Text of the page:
The temperature where freedom burns!
Running Time: 122 minutes
US Certificate: R UK Certificate: 15
Country: United States
After 'Bowling for Columbine' (2002) won the Academy Award and became the highest grossing narrative documentary of all time, Michael Moore decided to direct his brand of activist journalism at targets no less prominent than the current president and ruling administration of the United States of America, and the result is 'Farenheit 9/11', a blistering onslaught on Dubya's record to date in America's highest office. Struggling to find a US distributor for so blatantly political a film in the lead-up to an election, Moore took 'Farenheit 9/11' to Cannes, where he promptly won the Palme d'Or, the smell of profit in the air guaranteeing him the US release he so wanted.
This is significant, for outside of America, George Bush is probably the least admired President that the US has ever had, so that, before a European audience, Moore is largely preaching to the converted. It is in America, however, where people actually have the power to remove Bush from office, that the impact of this film could really count, and in this case the votes of the general electorate may well prove to be a better reflection of the film's success (or failure) than the votes of Canne's panel or even of the Academy. The message of this film, made loud and clear, is do not support the Republican party for a second term – although arguably Moore's reluctance to endorse the only viable alternative, the Democrats (who at times are lampooned in the film), may serve to blunt somewhat the political aims behind his propaganda. After all, in the last election, Moore backed Ralph Nader, whose only achievement was to swallow up votes that would otherwise have gone to Bush's principal opponent, Al Gore.
As a filmmaker, Moore is definitely maturing. In his earlier documentaries, he has felt the need to place himself at the centre of his stories, and while he is without doubt an entertaining presence, such narcissism has tended to distract from the real issues. In 'Farenheit 9/11' he takes much more of a backseat, and shows a willingness to allow his political targets to be hanged by their own words as much as by his innuendos. Moore keeps his trademark stunts to a minimum here, which is just as well given their lack of substance. It is enough, surely, to be informed that only one member of Congress has a child on active military duty – but the further spectacle of Moore and a disgruntled serviceman confronting Congressmen on the sidewalk in an attempt to enlist their children adds little to the argument, and makes the only Congressman who proves willing to stop and talk with Moore, Democrat John Tanner, look unfairly ridiculous for his pains (despite having fought for his co untry himself).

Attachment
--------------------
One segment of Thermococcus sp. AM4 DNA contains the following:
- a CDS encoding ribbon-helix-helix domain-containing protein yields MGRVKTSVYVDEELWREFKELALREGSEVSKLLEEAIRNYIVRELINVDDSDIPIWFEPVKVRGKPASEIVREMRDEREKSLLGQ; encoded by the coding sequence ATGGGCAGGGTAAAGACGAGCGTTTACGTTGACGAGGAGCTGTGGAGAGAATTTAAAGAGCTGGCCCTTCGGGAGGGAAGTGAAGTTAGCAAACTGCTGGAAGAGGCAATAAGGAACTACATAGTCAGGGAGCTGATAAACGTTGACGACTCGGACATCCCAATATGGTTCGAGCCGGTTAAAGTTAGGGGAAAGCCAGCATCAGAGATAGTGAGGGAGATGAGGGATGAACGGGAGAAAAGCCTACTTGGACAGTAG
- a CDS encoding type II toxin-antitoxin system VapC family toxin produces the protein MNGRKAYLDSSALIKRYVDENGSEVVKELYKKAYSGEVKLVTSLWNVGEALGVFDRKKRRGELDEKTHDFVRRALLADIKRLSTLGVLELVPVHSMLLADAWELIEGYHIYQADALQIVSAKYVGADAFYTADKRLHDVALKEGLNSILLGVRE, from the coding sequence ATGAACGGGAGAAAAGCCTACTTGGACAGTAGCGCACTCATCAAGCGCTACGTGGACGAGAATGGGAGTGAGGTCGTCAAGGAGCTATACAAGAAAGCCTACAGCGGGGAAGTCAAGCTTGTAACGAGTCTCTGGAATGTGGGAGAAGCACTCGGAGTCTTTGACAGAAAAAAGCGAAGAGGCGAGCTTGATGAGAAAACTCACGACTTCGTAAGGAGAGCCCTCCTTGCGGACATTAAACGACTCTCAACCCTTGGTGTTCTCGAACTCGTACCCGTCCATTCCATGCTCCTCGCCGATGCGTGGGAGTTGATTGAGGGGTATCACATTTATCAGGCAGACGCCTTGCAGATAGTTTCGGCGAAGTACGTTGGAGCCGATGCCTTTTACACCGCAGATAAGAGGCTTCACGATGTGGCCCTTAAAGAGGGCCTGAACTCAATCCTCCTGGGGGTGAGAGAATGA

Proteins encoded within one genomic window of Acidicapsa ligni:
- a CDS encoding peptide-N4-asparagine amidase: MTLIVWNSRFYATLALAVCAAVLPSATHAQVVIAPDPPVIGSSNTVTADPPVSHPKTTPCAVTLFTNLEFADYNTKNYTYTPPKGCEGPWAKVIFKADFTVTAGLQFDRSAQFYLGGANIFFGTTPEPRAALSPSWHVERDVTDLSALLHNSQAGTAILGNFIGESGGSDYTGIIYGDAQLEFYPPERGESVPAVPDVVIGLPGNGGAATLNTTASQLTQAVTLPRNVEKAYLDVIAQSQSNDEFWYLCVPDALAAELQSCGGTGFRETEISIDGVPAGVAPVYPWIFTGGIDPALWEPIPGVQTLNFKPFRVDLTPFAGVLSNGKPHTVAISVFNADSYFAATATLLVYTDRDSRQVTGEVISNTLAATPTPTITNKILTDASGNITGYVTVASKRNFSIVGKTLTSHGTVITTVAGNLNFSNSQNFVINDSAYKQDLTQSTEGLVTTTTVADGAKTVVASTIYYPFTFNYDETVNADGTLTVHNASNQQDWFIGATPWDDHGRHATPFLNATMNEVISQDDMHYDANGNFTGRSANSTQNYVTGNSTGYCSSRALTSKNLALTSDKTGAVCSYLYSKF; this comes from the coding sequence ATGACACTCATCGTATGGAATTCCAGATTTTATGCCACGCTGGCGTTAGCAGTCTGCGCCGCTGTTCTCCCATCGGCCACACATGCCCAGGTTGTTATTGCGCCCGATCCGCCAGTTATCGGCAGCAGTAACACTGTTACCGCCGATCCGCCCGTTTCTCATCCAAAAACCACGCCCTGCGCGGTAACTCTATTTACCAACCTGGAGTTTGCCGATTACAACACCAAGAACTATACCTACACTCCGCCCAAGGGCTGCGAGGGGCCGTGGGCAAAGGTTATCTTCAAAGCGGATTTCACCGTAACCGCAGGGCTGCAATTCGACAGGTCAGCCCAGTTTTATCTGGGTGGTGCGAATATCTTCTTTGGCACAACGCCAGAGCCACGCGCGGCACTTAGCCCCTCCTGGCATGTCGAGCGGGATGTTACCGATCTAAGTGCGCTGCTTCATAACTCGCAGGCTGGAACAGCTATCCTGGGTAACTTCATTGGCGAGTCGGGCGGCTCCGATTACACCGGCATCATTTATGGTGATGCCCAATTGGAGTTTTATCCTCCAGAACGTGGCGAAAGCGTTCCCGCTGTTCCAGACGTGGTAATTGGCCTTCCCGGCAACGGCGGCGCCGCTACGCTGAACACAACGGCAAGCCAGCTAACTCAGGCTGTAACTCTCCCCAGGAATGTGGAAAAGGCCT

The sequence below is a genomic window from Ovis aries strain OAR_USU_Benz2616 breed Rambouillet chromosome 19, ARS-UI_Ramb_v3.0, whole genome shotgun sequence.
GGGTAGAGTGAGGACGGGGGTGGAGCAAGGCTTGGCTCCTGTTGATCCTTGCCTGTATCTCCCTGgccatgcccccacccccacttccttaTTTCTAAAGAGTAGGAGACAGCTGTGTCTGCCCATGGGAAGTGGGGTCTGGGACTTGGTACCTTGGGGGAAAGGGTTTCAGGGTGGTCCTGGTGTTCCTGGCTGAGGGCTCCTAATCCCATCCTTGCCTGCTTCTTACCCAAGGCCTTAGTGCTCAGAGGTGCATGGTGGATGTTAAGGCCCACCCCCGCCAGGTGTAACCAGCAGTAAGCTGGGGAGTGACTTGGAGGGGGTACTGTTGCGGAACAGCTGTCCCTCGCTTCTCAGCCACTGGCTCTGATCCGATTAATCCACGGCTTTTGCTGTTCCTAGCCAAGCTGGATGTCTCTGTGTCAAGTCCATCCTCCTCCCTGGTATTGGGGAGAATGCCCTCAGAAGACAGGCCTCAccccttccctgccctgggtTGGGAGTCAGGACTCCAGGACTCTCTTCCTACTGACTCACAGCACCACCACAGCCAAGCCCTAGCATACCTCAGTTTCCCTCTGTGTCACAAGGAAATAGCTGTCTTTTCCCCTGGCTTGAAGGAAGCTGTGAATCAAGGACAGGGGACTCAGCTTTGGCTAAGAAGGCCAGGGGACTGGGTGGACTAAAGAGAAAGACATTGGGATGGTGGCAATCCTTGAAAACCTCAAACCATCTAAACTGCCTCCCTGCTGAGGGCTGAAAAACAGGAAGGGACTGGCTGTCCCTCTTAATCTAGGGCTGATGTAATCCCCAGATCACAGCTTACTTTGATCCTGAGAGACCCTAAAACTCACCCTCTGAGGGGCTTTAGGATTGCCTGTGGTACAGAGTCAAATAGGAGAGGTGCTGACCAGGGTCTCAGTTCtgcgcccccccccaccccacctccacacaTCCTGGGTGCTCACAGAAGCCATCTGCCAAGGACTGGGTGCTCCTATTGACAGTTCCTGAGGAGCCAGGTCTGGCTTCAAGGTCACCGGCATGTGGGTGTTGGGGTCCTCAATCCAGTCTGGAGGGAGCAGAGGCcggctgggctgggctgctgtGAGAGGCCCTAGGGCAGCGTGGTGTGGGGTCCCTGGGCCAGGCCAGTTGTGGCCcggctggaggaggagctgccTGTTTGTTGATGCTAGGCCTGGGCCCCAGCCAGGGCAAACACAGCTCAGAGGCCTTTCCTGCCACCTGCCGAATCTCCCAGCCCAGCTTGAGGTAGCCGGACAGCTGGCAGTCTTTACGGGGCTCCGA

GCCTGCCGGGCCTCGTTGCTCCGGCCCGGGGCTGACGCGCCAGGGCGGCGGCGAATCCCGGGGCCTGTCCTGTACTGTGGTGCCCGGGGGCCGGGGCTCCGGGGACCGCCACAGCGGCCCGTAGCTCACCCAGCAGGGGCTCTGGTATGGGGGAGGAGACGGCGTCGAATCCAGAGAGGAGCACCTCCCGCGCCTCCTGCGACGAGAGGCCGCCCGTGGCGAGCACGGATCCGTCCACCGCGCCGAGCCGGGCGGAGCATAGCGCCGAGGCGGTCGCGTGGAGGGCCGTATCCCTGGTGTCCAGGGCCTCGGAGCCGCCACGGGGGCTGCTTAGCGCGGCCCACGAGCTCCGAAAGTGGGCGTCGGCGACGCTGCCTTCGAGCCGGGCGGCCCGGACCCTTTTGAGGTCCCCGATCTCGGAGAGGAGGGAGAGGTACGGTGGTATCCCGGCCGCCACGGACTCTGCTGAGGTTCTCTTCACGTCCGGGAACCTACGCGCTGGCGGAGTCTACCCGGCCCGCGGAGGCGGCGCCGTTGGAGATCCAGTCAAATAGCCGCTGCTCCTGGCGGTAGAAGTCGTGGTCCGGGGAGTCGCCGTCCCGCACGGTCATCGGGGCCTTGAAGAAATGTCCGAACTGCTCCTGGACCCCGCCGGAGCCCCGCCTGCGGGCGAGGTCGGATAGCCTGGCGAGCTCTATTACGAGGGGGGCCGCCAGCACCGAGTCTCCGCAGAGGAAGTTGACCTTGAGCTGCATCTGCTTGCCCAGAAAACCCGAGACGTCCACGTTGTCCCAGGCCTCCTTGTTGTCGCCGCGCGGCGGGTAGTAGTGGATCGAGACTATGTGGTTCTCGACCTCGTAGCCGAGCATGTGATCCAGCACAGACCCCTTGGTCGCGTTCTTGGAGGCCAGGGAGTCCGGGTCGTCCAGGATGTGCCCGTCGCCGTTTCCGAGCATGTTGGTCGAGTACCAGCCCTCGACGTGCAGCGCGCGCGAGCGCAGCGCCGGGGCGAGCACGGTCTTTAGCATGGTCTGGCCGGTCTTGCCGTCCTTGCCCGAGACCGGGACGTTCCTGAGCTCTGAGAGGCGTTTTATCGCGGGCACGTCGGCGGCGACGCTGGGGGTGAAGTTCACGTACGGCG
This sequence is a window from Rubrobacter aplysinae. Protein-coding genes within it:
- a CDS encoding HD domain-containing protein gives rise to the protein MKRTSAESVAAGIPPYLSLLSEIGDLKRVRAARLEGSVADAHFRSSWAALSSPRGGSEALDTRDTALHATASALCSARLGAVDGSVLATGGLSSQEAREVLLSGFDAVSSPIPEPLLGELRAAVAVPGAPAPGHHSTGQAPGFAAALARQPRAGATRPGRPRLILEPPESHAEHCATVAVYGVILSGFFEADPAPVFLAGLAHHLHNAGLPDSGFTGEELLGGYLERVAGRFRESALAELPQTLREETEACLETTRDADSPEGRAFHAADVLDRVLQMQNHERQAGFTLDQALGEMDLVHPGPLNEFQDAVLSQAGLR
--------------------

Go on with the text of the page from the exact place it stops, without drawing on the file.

Those who follow the news closely will find little new here – the questionable election victory in Florida, Bush's slacking in office pre-9/11, the business connections between his family and the bin Ladens, the profiteering opportunities brought by a war on Iraq, the breaches of civil liberties in the Patriot Act, the lies about Iraq's Weapons of Mass Destruction and links to al Qaida, have all been documented before, and the footage of the Bush administration used in the film has been compiled mostly from standard media outlets. What makes 'Farenheit 9/11' stand out is its overwhelming concentration of information which, while shrewdly editorialised and certainly more convincing in some parts than in others, represents in its totality a devastating indictment of the current Republican government – and unlike, say, the coverage of events by network news, Moore's feature format allows him to make a point at some length, developing it from a nipping soundbite into a full-jawed mauling. It is one thing to know that Bush was attending a photo opportunity in an elementary school class when he was informed that the second tower had been hit and that the US was under attack, but it is another thing altogether to see the seven agonising minutes of inaction that followed.
It's Got: Merciless Bush-baiting, Paul Wolfowitz repeatedly slicking his hair with his own spit, footage of Bush clowning to camera just before announcing the first strikes on Baghdad, and a hilariously vapid soundbite from Britney Spears.
It Needs: To lose the clownish stunts (like reading the Patriot Act on an ice-cream van tannoy outside Congress or buttonholing politicians to enlist their children in the armed forces) - the arguments are compelling enough without these essentially unhelpful antics.
Alternatives:Bowling for Columbine, Roger and Me
Once again the big man stands up for the little man, in this powerful onslaught on Bush and co.